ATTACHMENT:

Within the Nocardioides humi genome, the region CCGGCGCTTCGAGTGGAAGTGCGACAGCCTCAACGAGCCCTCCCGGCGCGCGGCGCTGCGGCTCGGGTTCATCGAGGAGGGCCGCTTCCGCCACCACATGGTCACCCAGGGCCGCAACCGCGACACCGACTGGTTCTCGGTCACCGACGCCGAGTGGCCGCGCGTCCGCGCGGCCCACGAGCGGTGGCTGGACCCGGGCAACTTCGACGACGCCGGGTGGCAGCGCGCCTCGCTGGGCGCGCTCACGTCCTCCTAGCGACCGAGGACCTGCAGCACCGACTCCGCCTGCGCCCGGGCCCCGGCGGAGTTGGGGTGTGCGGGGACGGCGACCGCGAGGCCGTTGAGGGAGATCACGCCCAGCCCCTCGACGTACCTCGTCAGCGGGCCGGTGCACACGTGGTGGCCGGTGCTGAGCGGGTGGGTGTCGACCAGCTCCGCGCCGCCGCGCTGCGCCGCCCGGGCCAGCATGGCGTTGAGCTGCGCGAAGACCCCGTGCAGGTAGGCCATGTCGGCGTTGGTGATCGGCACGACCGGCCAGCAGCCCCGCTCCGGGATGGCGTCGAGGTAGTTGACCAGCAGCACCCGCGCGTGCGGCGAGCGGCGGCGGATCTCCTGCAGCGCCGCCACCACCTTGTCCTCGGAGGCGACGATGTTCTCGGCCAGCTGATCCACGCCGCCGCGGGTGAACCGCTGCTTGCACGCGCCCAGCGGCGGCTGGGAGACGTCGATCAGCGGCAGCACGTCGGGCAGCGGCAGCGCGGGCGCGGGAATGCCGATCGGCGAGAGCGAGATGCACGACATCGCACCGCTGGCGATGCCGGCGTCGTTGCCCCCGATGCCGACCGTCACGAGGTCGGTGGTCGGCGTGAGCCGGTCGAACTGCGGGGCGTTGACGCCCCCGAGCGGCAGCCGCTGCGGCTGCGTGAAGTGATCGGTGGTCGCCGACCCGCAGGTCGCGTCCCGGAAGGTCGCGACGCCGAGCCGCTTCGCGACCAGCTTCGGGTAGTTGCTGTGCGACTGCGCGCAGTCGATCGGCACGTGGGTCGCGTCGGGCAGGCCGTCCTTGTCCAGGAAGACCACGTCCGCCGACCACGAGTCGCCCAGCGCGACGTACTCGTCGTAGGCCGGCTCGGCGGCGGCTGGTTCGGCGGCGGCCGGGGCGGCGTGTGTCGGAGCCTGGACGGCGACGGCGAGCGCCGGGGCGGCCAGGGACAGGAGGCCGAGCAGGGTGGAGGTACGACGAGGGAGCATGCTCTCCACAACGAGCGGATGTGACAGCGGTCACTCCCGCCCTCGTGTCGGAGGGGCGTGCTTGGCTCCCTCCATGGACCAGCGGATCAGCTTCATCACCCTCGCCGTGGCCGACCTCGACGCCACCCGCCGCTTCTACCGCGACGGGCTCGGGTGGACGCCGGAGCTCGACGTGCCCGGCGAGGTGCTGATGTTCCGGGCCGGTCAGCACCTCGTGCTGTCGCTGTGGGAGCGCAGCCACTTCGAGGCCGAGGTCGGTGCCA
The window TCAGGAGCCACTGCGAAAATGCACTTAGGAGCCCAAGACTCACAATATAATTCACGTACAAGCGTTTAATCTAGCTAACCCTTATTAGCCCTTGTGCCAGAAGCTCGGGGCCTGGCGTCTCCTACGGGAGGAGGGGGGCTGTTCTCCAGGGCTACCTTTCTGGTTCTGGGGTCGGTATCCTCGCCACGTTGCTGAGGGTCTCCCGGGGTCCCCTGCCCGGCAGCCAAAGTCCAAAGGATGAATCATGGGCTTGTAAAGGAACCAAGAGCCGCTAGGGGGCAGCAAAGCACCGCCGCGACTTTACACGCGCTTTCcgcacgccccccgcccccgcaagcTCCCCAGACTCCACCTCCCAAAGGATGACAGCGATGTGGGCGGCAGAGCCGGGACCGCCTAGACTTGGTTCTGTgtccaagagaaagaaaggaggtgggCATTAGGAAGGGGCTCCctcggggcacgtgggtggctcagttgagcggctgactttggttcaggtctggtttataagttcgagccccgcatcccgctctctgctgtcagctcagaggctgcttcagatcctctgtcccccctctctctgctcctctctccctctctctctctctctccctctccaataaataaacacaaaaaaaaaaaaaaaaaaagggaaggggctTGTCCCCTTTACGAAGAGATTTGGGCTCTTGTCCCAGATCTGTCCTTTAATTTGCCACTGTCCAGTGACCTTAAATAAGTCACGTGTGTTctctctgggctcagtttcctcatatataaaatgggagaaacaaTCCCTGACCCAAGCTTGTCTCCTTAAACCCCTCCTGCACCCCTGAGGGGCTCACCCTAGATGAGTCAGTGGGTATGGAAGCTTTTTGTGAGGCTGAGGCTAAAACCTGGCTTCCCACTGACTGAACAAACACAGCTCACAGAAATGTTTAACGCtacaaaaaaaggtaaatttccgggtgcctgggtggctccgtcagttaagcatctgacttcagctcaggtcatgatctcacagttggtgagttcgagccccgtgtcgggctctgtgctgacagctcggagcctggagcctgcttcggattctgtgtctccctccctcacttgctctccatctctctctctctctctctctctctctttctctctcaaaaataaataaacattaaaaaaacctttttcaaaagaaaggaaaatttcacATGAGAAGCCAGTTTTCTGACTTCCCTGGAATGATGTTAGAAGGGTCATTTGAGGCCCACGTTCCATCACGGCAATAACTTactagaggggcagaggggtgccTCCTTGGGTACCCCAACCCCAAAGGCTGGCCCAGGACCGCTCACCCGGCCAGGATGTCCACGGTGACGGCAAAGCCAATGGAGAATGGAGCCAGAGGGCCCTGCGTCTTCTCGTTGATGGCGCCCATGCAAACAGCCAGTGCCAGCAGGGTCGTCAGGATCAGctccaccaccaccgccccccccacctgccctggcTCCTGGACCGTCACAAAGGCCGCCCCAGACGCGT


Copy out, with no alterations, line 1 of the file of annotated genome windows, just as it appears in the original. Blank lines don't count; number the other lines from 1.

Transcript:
Within the Nocardioides humi genome, the region CCGGCGCTTCGAGTGGAAGTGCGACAGCCTCAACGAGCCCTCCCGGCGCGCGGCGCTGCGGCTCGGGTTCATCGAGGAGGGCCGCTTCCGCCACCACATGGTCACCCAGGGCCGCAACCGCGACACCGACTGGTTCTCGGTCACCGACGCCGAGTGGCCGCGCGTCCGCGCGGCCCACGAGCGGTGGCTGGACCCGGGCAACTTCGACGACGCCGGGTGGCAGCGCGCCTCGCTGGGCGCGCTCACGTCCTCCTAGCGACCGAGGACCTGCAGCACCGACTCCGCCTGCGCCCGGGCCCCGGCGGAGTTGGGGTGTGCGGGGACGGCGACCGCGAGGCCGTTGAGGGAGATCACGCCCAGCCCCTCGACGTACCTCGTCAGCGGGCCGGTGCACACGTGGTGGCCGGTGCTGAGCGGGTGGGTGTCGACCAGCTCCGCGCCGCCGCGCTGCGCCGCCCGGGCCAGCATGGCGTTGAGCTGCGCGAAGACCCCGTGCAGGTAGGCCATGTCGGCGTTGGTGATCGGCACGACCGGCCAGCAGCCCCGCTCCGGGATGGCGTCGAGGTAGTTGACCAGCAGCACCCGCGCGTGCGGCGAGCGGCGGCGGATCTCCTGCAGCGCCGCCACCACCTTGTCCTCGGAGGCGACGATGTTCTCGGCCAGCTGATCCACGCCGCCGCGGGTGAACCGCTGCTTGCACGCGCCCAGCGGCGGCTGGGAGACGTCGATCAGCGGCAGCACGTCGGGCAGCGGCAGCGCGGGCGCGGGAATGCCGATCGGCGAGAGCGAGATGCACGACATCGCACCGCTGGCGATGCCGGCGTCGTTGCCCCCGATGCCGACCGTCACGAGGTCGGTGGTCGGCGTGAGCCGGTCGAACTGCGGGGCGTTGACGCCCCCGAGCGGCAGCCGCTGCGGCTGCGTGAAGTGATCGGTGGTCGCCGACCCGCAGGTCGCGTCCCGGAAGGTCGCGACGCCGAGCCGCTTCGCGACCAGCTTCGGGTAGTTGCTGTGCGACTGCGCGCAGTCGATCGGCACGTGGGTCGCGTCGGGCAGGCCGTCCTTGTCCAGGAAGACCACGTCCGCCGACCACGAGTCGCCCAGCGCGACGTACTCGTCGTAGGCCGGCTCGGCGGCGGCTGGTTCGGCGGCGGCCGGGGCGGCGTGTGTCGGAGCCTGGACGGCGACGGCGAGCGCCGGGGCGGCCAGGGACAGGAGGCCGAGCAGGGTGGAGGTACGACGAGGGAGCATGCTCTCCACAACGAGCGGATGTGACAGCGGTCACTCCCGCCCTCGTGTCGGAGGGGCGTGCTTGGCTCCCTCCATGGACCAGCGGATCAGCTTCATCACCCTCGCCGTGGCCGACCTCGACGCCACCCGCCGCTTCTACCGCGACGGGCTCGGGTGGACGCCGGAGCTCGACGTGCCCGGCGAGGTGCTGATGTTCCGGGCCGGTCAGCACCTCGTGCTGTCGCTGTGGGAGCGCAGCCACTTCGAGGCCGAGGTCGGTGCCA